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104% of Portugal’s electricity consumption in March came from renewable energy

April 5, 2018 by  
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March was a good month for renewable energy in Portugal . The country’s monthly clean energy production exceeded demand, according to a report from the Portuguese Renewable Energy Association (APREN) and the Sustainable Earth System Association (ZERO). And this likely won’t be the last time Portugal obtains so much power via clean sources; the report said, “Last month’s achievement is an example of what will happen more frequently in the near future.” APREN, citing data via power grid operator REN , said mainland Portugal’s electricity consumption was 4,647 gigawatt-hours (GWh). In March, there were 4,812 GWh of renewable electricity produced, accounting for 103.6 percent of electricity consumption. It wasn’t a completely clean month —  Reuters  said fossil fuel plants complemented the supply during short periods, but those periods “were nevertheless fully compensated by others of greater renewable production,” according to APREN’s report. Related: This German village generates 500% more energy than it needs Wind and hydropower accounted for 42 and 55 percent, respectively, of the monthly consumption. Portugal’s adoption of renewable energy allowed the nation to avoid 1.8 million tons of carbon dioxide emissions . The average daily wholesale market price dropped to 39.75 euros per megawatt-hour (MWh), compared against the price of 43.94 euros per MWh during the same period the previous year. The report said, “…it is expected that by 2040 the production of renewable electricity will be able to guarantee, in a cost-effective way, the total annual electricity consumption of mainland Portugal. However, it will eventually be necessary, here and then, the use of natural gas power plants, aggregated to interconnections and storage.” IFLScience said Portugal aims to be carbon neutral by 2050. While this recent milestone is exciting, Portugal, home to around 10.3 million people, isn’t large; for comparison, Beijing’s population is more than double that at around 21.7 million people . + Portuguese Renewable Energy Association Via Reuters and IFLScience Images via Depositphotos and Wikimedia Commons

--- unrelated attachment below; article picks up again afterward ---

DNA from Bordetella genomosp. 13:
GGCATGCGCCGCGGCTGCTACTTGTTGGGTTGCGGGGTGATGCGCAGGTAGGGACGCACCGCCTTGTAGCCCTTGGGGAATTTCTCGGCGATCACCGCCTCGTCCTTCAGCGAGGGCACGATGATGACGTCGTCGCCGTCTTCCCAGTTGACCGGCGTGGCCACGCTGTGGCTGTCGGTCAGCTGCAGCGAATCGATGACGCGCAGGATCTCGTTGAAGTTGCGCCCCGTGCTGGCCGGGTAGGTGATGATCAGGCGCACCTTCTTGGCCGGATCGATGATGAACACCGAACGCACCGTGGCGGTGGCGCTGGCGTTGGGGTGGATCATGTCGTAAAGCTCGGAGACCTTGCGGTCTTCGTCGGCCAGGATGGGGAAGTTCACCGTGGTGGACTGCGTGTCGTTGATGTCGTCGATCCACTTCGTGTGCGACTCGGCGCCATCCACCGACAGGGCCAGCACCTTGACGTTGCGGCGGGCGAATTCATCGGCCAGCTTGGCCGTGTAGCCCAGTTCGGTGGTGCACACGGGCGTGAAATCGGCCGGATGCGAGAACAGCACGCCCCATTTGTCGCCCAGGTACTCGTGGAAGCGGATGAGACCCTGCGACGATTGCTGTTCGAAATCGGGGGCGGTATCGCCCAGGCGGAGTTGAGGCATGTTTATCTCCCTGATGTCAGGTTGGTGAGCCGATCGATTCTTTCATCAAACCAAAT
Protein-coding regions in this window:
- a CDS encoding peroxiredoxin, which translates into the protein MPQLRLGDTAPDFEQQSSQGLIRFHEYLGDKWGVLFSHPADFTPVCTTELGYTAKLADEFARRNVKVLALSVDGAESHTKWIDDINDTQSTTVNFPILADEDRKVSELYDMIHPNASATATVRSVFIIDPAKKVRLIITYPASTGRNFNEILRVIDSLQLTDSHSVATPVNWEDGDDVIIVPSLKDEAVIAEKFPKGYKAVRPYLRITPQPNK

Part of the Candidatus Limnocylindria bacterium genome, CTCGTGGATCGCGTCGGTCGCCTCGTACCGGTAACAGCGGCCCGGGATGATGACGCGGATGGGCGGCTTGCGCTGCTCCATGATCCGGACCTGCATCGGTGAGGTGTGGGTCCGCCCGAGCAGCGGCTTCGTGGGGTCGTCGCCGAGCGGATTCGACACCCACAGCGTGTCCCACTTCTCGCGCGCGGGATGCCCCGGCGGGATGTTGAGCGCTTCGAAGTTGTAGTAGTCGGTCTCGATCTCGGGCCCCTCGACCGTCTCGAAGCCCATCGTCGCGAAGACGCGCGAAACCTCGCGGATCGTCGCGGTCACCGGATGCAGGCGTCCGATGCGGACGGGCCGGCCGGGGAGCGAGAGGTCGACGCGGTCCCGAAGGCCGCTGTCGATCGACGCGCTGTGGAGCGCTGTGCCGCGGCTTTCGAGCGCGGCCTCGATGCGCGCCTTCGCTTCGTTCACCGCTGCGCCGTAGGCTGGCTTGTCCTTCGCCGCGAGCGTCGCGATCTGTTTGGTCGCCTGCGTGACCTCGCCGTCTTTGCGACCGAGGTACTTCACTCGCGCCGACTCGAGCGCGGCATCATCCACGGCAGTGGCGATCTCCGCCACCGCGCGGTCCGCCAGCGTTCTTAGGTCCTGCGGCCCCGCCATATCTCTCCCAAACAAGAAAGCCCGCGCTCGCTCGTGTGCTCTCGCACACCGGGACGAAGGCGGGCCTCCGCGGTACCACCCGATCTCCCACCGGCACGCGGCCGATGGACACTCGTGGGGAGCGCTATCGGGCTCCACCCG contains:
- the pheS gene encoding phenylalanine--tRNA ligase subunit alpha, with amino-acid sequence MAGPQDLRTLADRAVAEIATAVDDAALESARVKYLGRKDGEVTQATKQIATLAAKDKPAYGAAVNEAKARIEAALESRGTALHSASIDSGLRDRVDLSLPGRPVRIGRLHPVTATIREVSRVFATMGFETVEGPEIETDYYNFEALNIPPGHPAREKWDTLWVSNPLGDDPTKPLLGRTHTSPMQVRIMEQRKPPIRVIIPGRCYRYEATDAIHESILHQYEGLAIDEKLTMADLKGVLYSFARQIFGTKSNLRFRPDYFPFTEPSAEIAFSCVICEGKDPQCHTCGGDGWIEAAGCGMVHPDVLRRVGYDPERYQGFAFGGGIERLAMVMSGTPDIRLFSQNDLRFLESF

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104% of Portugal’s electricity consumption in March came from renewable energy

Meet the Monocabin, a tiny home rental mere steps from the Aegean Sea

March 15, 2018 by  
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Milan-based Mandalaki Design Studio has created the gorgeous all-white Monocabin – a prototype for micro-living rentals located on the Greek island of Rhodes. At just over 270 square feet, this micro-home is made out of modular concrete panels and inspired by the island’s traditional architecture – which is simple, clean and cozy. This miniature piece of Greek holiday heaven, which is just steps away from the Aegean Sea, can currently be rented on Airbnb . The Monocabin’s modular concrete panels give the structure a traditional yet modern feel. The interior space, with a “hidden” bedroom and compact kitchen and living area, is simple but elegant. The walls, as well as most of the furnishings, are completely white, exuding an ethereal character. Related: Cool micro studio in Budapest makes the most out of 344 square feet Large and small windows located in every room provide plenty of natural light, reducing the need for artificial lighting. Additionally, Mandalaki’s own solar-powered lights are featured within the project. Outside, the cabin offers a beautiful open-air terrace that pulls double duty as a lounge area where guests can dine al fresco, under trees that provide plenty of shade. The courtyard is open and uncluttered, again paying homage to the simplicity that defines the island’s architecture. According to the architects, the cabins were inspired by idea that the island’s laid-back, minimalist lifestyle could be transported to other parts of the world via architecture. “The dream was to build a livable and modular design object we could place anywhere in the world sharing our design philosophy,” says George Kolliopoulos, co-founder and designer at Mandalaki. “And the story had to begin in Rhodes, my home island.” + Mandalaki Design Studio Via The Spaces Photographs via Mandalaki Design Studio

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Meet the Monocabin, a tiny home rental mere steps from the Aegean Sea

Ryan Zinke claims wind energy contributes to global warming

March 15, 2018 by